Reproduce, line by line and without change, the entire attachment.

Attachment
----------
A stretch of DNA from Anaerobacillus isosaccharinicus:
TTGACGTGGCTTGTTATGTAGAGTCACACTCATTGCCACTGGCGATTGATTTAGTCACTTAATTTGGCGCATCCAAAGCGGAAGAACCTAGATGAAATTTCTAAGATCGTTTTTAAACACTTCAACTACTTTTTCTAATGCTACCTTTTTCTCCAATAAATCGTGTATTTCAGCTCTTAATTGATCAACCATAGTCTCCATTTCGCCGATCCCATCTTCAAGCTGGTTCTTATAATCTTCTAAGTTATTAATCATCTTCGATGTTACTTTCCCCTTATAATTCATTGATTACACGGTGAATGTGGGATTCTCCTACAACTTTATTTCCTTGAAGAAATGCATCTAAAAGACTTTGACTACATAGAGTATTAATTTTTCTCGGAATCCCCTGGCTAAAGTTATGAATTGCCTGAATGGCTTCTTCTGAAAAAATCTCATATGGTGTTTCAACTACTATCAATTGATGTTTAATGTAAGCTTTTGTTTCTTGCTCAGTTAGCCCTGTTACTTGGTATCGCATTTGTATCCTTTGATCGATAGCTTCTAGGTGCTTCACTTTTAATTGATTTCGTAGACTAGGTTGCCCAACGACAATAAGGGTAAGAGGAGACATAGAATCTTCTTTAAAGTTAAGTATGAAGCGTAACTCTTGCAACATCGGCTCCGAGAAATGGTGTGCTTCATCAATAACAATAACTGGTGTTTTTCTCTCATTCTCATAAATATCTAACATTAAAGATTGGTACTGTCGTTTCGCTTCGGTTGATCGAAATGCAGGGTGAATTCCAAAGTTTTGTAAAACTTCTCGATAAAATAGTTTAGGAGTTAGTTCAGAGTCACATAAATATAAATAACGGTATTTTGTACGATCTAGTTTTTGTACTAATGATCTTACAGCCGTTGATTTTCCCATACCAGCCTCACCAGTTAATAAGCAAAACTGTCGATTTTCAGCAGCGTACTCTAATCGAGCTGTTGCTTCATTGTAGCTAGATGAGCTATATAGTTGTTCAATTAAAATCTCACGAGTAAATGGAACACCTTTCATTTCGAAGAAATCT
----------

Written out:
A stretch of DNA from Anaerobacillus isosaccharinicus:
TTGACGTGGCTTGTTATGTAGAGTCACACTCATTGCCACTGGCGATTGATTTAGTCACTTAATTTGGCGCATCCAAAGCGGAAGAACCTAGATGAAATTTCTAAGATCGTTTTTAAACACTTCAACTACTTTTTCTAATGCTACCTTTTTCTCCAATAAATCGTGTATTTCAGCTCTTAATTGATCAACCATAGTCTCCATTTCGCCGATCCCATCTTCAAGCTGGTTCTTATAATCTTCTAAGTTATTAATCATCTTCGATGTTACTTTCCCCTTATAATTCATTGATTACACGGTGAATGTGGGATTCTCCTACAACTTTATTTCCTTGAAGAAATGCATCTAAAAGACTTTGACTACATAGAGTATTAATTTTTCTCGGAATCCCCTGGCTAAAGTTATGAATTGCCTGAATGGCTTCTTCTGAAAAAATCTCATATGGTGTTTCAACTACTATCAATTGATGTTTAATGTAAGCTTTTGTTTCTTGCTCAGTTAGCCCTGTTACTTGGTATCGCATTTGTATCCTTTGATCGATAGCTTCTAGGTGCTTCACTTTTAATTGATTTCGTAGACTAGGTTGCCCAACGACAATAAGGGTAAGAGGAGACATAGAATCTTCTTTAAAGTTAAGTATGAAGCGTAACTCTTGCAACATCGGCTCCGAGAAATGGTGTGCTTCATCAATAACAATAACTGGTGTTTTTCTCTCATTCTCATAAATATCTAACATTAAAGATTGGTACTGTCGTTTCGCTTCGGTTGATCGAAATGCAGGGTGAATTCCAAAGTTTTGTAAAACTTCTCGATAAAATAGTTTAGGAGTTAGTTCAGAGTCACATAAATATAAATAACGGTATTTTGTACGATCTAGTTTTTGTACTAATGATCTTACAGCCGTTGATTTTCCCATACCAGCCTCACCAGTTAATAAGCAAAACTGTCGATTTTCAGCAGCGTACTCTAATCGAGCTGTTGCTTCATTGTAGCTAGATGAGCTATATAGTTGTTCAATTAAAATCTCACGAGTAAATGGAACACCTTTCATTTCGAAGAAATCT